14. Food Most of diet contains starchy proteins: Rice Beans Tubers Pigeon peas (guandules) Plantains (similar to bananas with thicker skins) Need to be cooked Known as comida criolla, or creole food Mainly includes rice, various beans, a small amount of pork, beef, or goat, and plantains Cod, shellfish, lobster, shark, tuna, and salmon are the major sea foods

    15. Beverages Beverages normally are various fruit juices, coffee at least three times a day and a couple of alcoholic beverages at night or on weekends

    16. Meals El desayuno (breakfast) Boiled roots/plantains, which fill the stomach El almuerzo (lunch) Rice and beans are always eaten during lunch, the most considerable meal of the day. A siesta normally occurs afterward Dinner Consists of boiled roots, eggs, mashed potatoes, bread, spaghetti, and sometimes a plantain dish called mangu Desserts are sweet, generally made from plantains, tubers, and beans, though other dessert foods exist

    17. Marketplaces Original open-air markets. Many like to bargain at these. Colmados, small markets that sell main necessities at set prices. Modern supermarkets. Only in urban areas.

    18. Agriculture At first, was the backbone of the Dominican Republic economy; now it is only 10.7% of gross domestic product 17% of Dominican Republic workers have professions in agriculture Some cash crops today are coffee, cocoa, and tobacco Sugar is its largest agricultural export Dominican Republic 10th largest sugar producer in the world Some of Dominican Republics sugar workers include people from Haiti. Dominicans shun the menial labor of cutting sugarcane.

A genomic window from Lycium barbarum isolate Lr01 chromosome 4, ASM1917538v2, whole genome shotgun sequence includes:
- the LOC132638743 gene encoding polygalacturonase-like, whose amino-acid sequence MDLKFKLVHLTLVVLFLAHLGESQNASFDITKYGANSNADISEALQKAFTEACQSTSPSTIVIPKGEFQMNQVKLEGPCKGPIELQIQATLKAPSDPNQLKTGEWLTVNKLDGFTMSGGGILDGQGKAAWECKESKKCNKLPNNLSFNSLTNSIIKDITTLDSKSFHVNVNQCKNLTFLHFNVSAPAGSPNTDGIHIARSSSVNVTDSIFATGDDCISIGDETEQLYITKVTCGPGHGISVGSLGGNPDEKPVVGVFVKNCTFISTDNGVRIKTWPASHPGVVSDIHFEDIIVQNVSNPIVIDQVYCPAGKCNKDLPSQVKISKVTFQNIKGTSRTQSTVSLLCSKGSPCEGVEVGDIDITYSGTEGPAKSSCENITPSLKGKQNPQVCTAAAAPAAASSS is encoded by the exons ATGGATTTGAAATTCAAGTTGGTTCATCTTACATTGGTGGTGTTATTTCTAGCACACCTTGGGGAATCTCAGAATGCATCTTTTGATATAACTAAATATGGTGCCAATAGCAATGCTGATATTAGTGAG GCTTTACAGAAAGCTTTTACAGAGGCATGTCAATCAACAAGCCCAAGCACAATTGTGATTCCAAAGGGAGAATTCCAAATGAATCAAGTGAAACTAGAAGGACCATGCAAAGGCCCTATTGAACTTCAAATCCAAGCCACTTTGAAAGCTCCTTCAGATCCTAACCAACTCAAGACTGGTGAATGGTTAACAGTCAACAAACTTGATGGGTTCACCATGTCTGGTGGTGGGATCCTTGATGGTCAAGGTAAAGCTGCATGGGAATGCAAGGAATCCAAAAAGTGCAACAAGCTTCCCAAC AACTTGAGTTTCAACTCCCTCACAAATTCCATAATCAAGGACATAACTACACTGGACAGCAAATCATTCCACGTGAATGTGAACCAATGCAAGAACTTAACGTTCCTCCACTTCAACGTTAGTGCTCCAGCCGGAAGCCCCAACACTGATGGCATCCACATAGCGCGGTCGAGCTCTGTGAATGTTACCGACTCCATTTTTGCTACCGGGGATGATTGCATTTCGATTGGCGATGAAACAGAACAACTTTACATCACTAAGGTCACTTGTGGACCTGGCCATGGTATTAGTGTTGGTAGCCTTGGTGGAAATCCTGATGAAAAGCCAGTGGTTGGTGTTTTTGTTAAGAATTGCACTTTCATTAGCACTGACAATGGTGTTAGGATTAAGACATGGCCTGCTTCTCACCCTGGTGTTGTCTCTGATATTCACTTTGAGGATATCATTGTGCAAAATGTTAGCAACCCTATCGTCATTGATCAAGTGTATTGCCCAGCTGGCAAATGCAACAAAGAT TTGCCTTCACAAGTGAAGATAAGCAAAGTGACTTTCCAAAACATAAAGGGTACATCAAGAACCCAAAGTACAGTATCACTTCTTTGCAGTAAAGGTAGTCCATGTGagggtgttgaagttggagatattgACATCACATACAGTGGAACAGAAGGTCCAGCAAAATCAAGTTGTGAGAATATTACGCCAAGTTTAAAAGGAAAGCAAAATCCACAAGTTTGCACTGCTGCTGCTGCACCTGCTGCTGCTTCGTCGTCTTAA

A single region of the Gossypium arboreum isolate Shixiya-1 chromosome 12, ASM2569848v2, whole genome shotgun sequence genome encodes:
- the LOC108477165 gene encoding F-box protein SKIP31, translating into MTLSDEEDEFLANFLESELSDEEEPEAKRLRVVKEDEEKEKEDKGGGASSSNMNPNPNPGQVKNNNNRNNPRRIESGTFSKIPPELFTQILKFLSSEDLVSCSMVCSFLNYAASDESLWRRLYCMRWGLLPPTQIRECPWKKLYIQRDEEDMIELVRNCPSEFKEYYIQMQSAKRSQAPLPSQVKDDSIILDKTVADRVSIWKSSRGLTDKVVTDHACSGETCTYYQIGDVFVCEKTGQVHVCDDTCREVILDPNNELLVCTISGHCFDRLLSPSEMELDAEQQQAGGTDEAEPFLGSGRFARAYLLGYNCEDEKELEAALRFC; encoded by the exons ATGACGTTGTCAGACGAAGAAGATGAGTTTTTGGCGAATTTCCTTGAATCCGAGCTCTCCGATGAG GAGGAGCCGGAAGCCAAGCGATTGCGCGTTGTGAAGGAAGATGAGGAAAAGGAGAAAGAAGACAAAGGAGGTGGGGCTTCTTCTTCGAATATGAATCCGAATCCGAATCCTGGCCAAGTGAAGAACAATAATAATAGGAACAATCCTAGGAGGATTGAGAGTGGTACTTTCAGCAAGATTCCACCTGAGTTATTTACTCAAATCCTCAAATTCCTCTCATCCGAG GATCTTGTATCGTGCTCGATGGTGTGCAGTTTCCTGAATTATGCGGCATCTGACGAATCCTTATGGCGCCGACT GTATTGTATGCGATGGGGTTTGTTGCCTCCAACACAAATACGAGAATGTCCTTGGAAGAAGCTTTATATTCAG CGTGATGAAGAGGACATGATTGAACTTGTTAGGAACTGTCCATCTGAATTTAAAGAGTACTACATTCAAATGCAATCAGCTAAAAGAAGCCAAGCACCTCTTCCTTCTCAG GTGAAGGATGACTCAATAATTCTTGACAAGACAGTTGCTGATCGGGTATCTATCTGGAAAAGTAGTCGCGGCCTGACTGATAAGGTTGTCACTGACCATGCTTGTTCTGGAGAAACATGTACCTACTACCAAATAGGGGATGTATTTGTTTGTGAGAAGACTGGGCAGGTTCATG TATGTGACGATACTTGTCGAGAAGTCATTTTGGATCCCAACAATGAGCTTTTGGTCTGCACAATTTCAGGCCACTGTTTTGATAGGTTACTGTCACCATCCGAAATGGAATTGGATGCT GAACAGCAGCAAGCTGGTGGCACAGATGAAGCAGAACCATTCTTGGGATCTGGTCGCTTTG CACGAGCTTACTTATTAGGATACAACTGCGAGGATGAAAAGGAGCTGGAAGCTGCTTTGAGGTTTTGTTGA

19. Agriculture cont. The Government is working to build quality and popularity of Dominican coffee throughout the world In the 1960s, tobacco, which was first grown by Taino Indians, grew to a high level in the Dominican Republic In 1978, became highly important export Declined in 1980s Black tobacco, used for cigars, is 88% of tobacco production Dominican Republic is worlds largest cigar exporter

    20. Nontraditional Crops Since traditional crops declined in the 1980s, nontraditional crops came to a higher standpoint Vegetables not grown in the U.S. in winter, citrus and tropical fruits, spices, and nuts, and produce popular among Hispanics in the U.S.

    21. Major Food Crops and Livestock Major food crops include: rice, sorghum, plantains, beans, tubers, fruit, vegetables, spices, and nuts Cattle ranching is still significant from the 1800s Hide and salted beef are exported

    22. Arawak/Taino Indians